A bright red Nazi Party flag waved in front of Joe Love’s Gaston County residence Sunday afternoon, a day after white supremacists orchestrated a violent rally in Charlottesville, Va., that left three dead and dozens injured.
When cellphone-camera toting neighbor Page Braswell stopped in Love’s Forestway Drive driveway, Love vocalized his interpretation of the flag’s meaning.
“This is Nazi (expletive) America,” he told Braswell, in a brief, expletive-laden discussion.
The flag still waved at the home near Mount Holly on Monday morning, although Love sported a calmer demeanor.
He displayed the Nazi symbol earlier this month, he said, after noticing a habit of his other flags getting stolen.
As far as backing Hitler and being a white supremacist and Hitler, I’m not into that.
Joe Love, Gaston County resident with Nazi party flag flying at his house
“I put three different flags out here, which were all Confederate flags,” he said. “Every one of them got stolen. I put this one up, nobody wants it.”
Many of the neighbors seemed indifferent to the swastika, widely regarded as a hate symbol since it was used by Adolf Hitler in the 1920s. Love’s immediate next-door neighbor said she didn’t notice the flag and didn’t have an opinion.
Another neighbor, who refused to provide her name, said she frequently flies a Confederate flag and Love, too, should have the right to display whatever he wants.
After a neighbor told him she flies a rainbow flag in support of the LGBT community, Love called the woman a queer and lesbian and told her to go home.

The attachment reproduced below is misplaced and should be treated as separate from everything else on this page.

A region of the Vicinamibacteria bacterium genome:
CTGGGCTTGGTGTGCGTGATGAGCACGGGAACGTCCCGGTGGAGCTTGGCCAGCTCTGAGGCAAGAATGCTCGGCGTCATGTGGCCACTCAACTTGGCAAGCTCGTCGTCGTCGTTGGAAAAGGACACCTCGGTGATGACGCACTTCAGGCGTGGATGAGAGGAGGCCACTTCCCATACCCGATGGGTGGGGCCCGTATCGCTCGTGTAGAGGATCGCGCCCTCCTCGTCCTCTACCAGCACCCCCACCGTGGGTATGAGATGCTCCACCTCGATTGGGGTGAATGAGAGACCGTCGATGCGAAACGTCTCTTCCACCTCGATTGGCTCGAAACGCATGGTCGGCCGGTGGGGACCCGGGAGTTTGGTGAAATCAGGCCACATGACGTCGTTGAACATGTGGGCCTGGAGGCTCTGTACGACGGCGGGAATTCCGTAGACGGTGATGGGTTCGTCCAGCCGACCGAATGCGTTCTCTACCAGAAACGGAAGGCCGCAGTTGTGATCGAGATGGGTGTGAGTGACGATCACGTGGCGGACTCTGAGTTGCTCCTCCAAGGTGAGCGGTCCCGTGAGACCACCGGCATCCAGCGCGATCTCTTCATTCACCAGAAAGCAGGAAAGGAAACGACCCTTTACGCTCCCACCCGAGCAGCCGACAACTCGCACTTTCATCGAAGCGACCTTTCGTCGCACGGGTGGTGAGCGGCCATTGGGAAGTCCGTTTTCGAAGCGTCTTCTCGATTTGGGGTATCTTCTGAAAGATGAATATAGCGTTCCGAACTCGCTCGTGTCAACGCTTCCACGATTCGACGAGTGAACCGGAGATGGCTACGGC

Michelle Anger, who lives a few doors down, says she detests the symbol but believes Love has a right to fly it.
“I think people have a right to do what they want to do, even if I disagree,” Anger said.
Love said he bought the flag several years ago, but that he doesn’t believe in the symbolism Nazis attached to the swastika, the interpretation most have of the flag in the decades since World War II.
“That used to be a religious symbol in India until Hitler got a hold of it,” Love said. “A lot of people don’t know that … I agree with the symbol as it started out as a religious symbol. But as far as backing Hitler and being a white supremacist and Hitler, I’m not into that.”
Love told The (Gaston) Gazette he “doesn’t hate anybody,” that he’s “not trying to wipe out no race.” But after Braswell told him she flies a rainbow flag in support of the LGBT community, Love called the woman a queer and lesbian and told her to go home.
Love thanked the military for giving him the right to fly the symbol many of today’s veterans fought against.
“A lot of folks died to give me the right to do what I want to do,” Love said. “We don’t support our veterans enough.”
On Monday, he promised to replace the Nazi flag with another Confederate flag, as long as it’ll “make the world a better place.”
He then took the flag down and carried it inside, declining to answer any more questions.